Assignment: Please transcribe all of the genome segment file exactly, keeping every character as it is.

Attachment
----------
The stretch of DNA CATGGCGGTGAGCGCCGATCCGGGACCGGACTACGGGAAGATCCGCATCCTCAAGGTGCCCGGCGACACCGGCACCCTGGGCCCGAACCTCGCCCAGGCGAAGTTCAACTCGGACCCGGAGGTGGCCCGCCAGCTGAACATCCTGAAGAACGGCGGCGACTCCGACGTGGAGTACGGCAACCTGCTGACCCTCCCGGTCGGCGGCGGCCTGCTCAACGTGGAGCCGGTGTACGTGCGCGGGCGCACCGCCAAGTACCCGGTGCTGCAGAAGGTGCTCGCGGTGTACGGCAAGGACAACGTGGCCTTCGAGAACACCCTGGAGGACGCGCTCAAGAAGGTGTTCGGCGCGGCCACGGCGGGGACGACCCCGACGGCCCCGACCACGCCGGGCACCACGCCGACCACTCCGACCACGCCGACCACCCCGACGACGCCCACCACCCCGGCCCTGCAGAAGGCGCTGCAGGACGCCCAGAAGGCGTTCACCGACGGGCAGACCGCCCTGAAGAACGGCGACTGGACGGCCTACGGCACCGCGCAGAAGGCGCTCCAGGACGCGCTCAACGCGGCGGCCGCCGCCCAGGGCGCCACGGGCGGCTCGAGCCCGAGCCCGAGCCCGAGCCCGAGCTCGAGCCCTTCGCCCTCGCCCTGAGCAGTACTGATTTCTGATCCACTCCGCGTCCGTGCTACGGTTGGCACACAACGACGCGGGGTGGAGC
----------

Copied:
The stretch of DNA CATGGCGGTGAGCGCCGATCCGGGACCGGACTACGGGAAGATCCGCATCCTCAAGGTGCCCGGCGACACCGGCACCCTGGGCCCGAACCTCGCCCAGGCGAAGTTCAACTCGGACCCGGAGGTGGCCCGCCAGCTGAACATCCTGAAGAACGGCGGCGACTCCGACGTGGAGTACGGCAACCTGCTGACCCTCCCGGTCGGCGGCGGCCTGCTCAACGTGGAGCCGGTGTACGTGCGCGGGCGCACCGCCAAGTACCCGGTGCTGCAGAAGGTGCTCGCGGTGTACGGCAAGGACAACGTGGCCTTCGAGAACACCCTGGAGGACGCGCTCAAGAAGGTGTTCGGCGCGGCCACGGCGGGGACGACCCCGACGGCCCCGACCACGCCGGGCACCACGCCGACCACTCCGACCACGCCGACCACCCCGACGACGCCCACCACCCCGGCCCTGCAGAAGGCGCTGCAGGACGCCCAGAAGGCGTTCACCGACGGGCAGACCGCCCTGAAGAACGGCGACTGGACGGCCTACGGCACCGCGCAGAAGGCGCTCCAGGACGCGCTCAACGCGGCGGCCGCCGCCCAGGGCGCCACGGGCGGCTCGAGCCCGAGCCCGAGCCCGAGCCCGAGCTCGAGCCCTTCGCCCTCGCCCTGAGCAGTACTGATTTCTGATCCACTCCGCGTCCGTGCTACGGTTGGCACACAACGACGCGGGGTGGAGC